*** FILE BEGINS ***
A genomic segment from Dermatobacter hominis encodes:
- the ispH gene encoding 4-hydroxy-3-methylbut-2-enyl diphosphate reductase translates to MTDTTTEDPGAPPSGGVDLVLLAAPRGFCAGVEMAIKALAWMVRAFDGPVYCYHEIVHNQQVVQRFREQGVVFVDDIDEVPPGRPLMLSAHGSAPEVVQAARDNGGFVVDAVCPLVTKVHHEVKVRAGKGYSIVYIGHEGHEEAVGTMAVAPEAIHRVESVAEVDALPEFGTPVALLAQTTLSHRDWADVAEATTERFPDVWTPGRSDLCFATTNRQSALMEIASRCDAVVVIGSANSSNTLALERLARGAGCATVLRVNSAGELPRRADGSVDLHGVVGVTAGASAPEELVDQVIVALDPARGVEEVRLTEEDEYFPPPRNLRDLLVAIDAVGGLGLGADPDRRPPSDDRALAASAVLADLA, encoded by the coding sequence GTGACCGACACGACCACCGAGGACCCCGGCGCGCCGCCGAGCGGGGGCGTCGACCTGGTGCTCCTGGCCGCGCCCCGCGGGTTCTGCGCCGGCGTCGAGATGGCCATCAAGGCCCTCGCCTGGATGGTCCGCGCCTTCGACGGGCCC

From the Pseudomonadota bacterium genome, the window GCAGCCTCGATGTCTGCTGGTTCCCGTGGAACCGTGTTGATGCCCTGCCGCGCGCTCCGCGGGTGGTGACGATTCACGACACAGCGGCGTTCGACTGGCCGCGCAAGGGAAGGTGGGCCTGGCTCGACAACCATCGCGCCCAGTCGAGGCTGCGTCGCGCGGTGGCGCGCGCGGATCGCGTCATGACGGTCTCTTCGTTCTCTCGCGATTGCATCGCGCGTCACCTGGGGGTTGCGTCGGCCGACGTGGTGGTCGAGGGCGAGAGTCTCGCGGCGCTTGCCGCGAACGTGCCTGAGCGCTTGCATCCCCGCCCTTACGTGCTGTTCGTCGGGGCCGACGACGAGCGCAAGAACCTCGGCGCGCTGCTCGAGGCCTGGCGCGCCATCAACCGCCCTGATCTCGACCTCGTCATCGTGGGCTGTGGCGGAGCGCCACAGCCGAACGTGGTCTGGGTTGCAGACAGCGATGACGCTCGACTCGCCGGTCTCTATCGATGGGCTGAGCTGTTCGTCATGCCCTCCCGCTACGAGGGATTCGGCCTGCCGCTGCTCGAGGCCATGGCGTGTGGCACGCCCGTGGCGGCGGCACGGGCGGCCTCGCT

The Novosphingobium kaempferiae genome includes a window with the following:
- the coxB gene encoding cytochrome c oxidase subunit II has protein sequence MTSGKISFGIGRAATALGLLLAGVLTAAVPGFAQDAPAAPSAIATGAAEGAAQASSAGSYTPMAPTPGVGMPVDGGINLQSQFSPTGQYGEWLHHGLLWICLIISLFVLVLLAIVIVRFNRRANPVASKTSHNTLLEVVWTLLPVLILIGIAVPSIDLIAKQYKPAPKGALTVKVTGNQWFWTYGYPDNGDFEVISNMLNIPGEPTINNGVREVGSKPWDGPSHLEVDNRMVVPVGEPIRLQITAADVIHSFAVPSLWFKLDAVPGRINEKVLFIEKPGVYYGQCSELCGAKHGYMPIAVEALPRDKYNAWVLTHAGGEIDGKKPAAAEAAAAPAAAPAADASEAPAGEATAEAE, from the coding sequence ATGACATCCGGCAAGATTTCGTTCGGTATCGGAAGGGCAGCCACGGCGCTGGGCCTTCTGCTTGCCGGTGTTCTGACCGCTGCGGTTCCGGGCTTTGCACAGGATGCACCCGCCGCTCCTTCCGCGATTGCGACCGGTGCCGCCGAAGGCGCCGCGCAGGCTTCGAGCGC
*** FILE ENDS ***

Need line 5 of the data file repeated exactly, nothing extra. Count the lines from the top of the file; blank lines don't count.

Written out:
- the coxB gene encoding cytochrome c oxidase subunit II has protein sequence MTSGKISFGIGRAATALGLLLAGVLTAAVPGFAQDAPAAPSAIATGAAEGAAQASSAGSYTPMAPTPGVGMPVDGGINLQSQFSPTGQYGEWLHHGLLWICLIISLFVLVLLAIVIVRFNRRANPVASKTSHNTLLEVVWTLLPVLILIGIAVPSIDLIAKQYKPAPKGALTVKVTGNQWFWTYGYPDNGDFEVISNMLNIPGEPTINNGVREVGSKPWDGPSHLEVDNRMVVPVGEPIRLQITAADVIHSFAVPSLWFKLDAVPGRINEKVLFIEKPGVYYGQCSELCGAKHGYMPIAVEALPRDKYNAWVLTHAGGEIDGKKPAAAEAAAAPAAAPAADASEAPAGEATAEAE, from the coding sequence ATGACATCCGGCAAGATTTCGTTCGGTATCGGAAGGGCAGCCACGGCGCTGGGCCTTCTGCTTGCCGGTGTTCTGACCGCTGCGGTTCCGGGCTTTGCACAGGATGCACCCGCCGCTCCTTCCGCGATTGCGACCGGTGCCGCCGAAGGCGCCGCGCAGGCTTCGAGCGC